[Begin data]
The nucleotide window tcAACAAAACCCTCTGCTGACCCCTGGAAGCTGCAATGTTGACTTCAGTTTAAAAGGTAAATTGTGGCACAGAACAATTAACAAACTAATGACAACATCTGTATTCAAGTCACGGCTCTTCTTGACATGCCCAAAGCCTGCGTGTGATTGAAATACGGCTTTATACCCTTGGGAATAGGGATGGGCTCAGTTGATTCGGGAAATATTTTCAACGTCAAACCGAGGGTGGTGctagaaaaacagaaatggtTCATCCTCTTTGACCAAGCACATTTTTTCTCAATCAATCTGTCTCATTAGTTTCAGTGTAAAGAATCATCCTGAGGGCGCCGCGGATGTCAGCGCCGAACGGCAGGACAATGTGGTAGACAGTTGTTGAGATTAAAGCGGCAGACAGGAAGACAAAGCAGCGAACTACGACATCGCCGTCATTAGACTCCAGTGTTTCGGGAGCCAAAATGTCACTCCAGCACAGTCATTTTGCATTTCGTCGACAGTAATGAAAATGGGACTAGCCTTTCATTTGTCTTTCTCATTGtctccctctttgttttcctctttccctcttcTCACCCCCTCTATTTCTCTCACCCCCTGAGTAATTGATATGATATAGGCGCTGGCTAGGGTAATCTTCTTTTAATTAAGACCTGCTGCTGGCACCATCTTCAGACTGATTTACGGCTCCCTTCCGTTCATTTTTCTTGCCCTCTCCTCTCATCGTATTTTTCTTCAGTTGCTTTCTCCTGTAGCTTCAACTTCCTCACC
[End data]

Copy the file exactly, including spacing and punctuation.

The nucleotide window tcAACAAAACCCTCTGCTGACCCCTGGAAGCTGCAATGTTGACTTCAGTTTAAAAGGTAAATTGTGGCACAGAACAATTAACAAACTAATGACAACATCTGTATTCAAGTCACGGCTCTTCTTGACATGCCCAAAGCCTGCGTGTGATTGAAATACGGCTTTATACCCTTGGGAATAGGGATGGGCTCAGTTGATTCGGGAAATATTTTCAACGTCAAACCGAGGGTGGTGctagaaaaacagaaatggtTCATCCTCTTTGACCAAGCACATTTTTTCTCAATCAATCTGTCTCATTAGTTTCAGTGTAAAGAATCATCCTGAGGGCGCCGCGGATGTCAGCGCCGAACGGCAGGACAATGTGGTAGACAGTTGTTGAGATTAAAGCGGCAGACAGGAAGACAAAGCAGCGAACTACGACATCGCCGTCATTAGACTCCAGTGTTTCGGGAGCCAAAATGTCACTCCAGCACAGTCATTTTGCATTTCGTCGACAGTAATGAAAATGGGACTAGCCTTTCATTTGTCTTTCTCATTGtctccctctttgttttcctctttccctcttcTCACCCCCTCTATTTCTCTCACCCCCTGAGTAATTGATATGATATAGGCGCTGGCTAGGGTAATCTTCTTTTAATTAAGACCTGCTGCTGGCACCATCTTCAGACTGATTTACGGCTCCCTTCCGTTCATTTTTCTTGCCCTCTCCTCTCATCGTATTTTTCTTCAGTTGCTTTCTCCTGTAGCTTCAACTTCCTCACC